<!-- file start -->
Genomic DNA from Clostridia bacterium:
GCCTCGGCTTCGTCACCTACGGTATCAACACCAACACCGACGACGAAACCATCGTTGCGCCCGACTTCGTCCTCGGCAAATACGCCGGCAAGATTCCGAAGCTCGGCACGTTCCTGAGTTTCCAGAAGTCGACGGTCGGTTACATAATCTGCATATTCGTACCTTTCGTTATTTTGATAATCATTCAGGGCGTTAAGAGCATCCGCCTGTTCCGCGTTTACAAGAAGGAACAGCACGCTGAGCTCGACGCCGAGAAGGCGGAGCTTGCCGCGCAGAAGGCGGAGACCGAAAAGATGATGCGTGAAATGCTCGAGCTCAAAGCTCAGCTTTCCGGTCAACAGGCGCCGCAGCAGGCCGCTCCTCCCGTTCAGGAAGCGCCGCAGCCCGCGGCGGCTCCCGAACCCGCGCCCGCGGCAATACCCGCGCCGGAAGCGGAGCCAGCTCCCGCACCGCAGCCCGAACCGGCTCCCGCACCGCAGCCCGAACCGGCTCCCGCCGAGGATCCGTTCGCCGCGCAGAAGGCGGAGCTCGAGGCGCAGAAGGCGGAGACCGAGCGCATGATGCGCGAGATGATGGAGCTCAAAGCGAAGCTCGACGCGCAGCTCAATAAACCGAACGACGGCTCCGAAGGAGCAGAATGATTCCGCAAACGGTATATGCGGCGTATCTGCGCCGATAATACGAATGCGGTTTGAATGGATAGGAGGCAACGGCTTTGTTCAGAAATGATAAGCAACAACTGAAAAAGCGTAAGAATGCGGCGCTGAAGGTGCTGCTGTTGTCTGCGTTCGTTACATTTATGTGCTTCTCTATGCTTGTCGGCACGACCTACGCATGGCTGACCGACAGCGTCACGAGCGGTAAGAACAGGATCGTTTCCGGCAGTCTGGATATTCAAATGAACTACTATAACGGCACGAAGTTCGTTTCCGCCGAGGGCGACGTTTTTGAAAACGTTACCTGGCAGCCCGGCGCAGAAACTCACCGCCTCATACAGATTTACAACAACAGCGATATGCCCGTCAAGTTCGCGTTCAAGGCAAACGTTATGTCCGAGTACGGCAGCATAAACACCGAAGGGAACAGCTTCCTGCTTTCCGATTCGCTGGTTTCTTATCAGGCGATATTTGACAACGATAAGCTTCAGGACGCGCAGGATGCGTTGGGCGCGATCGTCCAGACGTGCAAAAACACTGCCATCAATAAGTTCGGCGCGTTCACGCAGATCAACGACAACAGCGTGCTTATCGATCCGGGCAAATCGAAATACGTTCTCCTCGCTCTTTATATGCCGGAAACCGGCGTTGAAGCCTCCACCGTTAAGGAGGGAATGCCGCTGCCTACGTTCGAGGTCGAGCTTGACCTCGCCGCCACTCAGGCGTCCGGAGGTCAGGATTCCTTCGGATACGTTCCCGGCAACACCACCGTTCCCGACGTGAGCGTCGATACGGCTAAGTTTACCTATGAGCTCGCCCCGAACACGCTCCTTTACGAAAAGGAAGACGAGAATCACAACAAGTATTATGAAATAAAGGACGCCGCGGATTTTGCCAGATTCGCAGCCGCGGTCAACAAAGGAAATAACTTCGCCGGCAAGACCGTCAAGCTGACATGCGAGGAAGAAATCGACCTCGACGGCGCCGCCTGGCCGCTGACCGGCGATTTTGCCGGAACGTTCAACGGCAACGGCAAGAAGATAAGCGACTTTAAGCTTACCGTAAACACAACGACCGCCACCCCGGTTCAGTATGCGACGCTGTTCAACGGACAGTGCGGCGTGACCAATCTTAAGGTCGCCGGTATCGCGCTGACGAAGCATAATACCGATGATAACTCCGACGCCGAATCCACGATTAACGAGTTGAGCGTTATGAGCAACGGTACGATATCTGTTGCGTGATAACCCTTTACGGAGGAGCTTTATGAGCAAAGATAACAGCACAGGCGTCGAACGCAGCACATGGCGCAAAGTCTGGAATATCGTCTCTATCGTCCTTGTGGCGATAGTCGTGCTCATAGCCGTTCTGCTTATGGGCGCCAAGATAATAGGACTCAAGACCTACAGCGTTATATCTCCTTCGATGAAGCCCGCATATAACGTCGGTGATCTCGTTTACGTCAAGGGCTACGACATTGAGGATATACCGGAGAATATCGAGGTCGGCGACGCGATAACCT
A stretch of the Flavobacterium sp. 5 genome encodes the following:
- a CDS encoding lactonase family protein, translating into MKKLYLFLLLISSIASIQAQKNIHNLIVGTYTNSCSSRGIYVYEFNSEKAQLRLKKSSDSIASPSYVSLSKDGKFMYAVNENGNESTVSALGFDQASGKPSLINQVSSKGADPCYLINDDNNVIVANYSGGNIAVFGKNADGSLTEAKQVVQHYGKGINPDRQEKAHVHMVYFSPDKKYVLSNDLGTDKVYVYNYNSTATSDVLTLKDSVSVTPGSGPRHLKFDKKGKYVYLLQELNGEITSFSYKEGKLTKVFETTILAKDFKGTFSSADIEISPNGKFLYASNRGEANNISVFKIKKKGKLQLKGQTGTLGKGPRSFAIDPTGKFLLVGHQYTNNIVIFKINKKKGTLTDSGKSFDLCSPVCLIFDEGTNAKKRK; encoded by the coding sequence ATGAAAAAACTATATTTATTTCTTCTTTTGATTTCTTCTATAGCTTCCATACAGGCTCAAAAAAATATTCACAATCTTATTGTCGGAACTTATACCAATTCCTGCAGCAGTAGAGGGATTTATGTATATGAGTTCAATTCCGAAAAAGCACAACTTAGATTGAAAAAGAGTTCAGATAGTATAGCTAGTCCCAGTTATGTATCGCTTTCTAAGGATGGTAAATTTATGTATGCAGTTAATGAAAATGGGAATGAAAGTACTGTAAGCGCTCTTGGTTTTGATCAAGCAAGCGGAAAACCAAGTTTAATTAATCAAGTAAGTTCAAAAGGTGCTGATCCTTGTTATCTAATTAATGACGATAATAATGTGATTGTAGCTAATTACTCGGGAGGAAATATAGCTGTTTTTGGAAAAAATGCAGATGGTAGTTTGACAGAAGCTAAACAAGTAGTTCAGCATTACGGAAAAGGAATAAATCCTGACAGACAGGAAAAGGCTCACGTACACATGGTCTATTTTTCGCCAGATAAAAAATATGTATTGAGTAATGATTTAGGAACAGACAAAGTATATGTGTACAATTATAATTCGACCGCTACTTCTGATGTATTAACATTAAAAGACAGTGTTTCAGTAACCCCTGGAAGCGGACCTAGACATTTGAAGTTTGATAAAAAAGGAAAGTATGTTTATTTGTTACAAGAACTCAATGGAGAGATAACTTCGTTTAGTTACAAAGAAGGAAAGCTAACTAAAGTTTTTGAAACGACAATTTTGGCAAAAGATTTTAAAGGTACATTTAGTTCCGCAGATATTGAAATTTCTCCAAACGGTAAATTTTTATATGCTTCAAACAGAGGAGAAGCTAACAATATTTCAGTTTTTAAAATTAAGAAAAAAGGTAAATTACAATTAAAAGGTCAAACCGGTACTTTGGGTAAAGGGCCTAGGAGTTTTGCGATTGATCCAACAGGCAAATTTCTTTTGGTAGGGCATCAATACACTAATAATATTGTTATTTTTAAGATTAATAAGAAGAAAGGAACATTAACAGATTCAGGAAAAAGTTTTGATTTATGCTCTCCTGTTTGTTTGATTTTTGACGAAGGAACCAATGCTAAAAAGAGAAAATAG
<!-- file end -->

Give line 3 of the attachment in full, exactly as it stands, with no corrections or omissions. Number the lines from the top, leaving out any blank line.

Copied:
A stretch of the Flavobacterium sp. 5 genome encodes the following: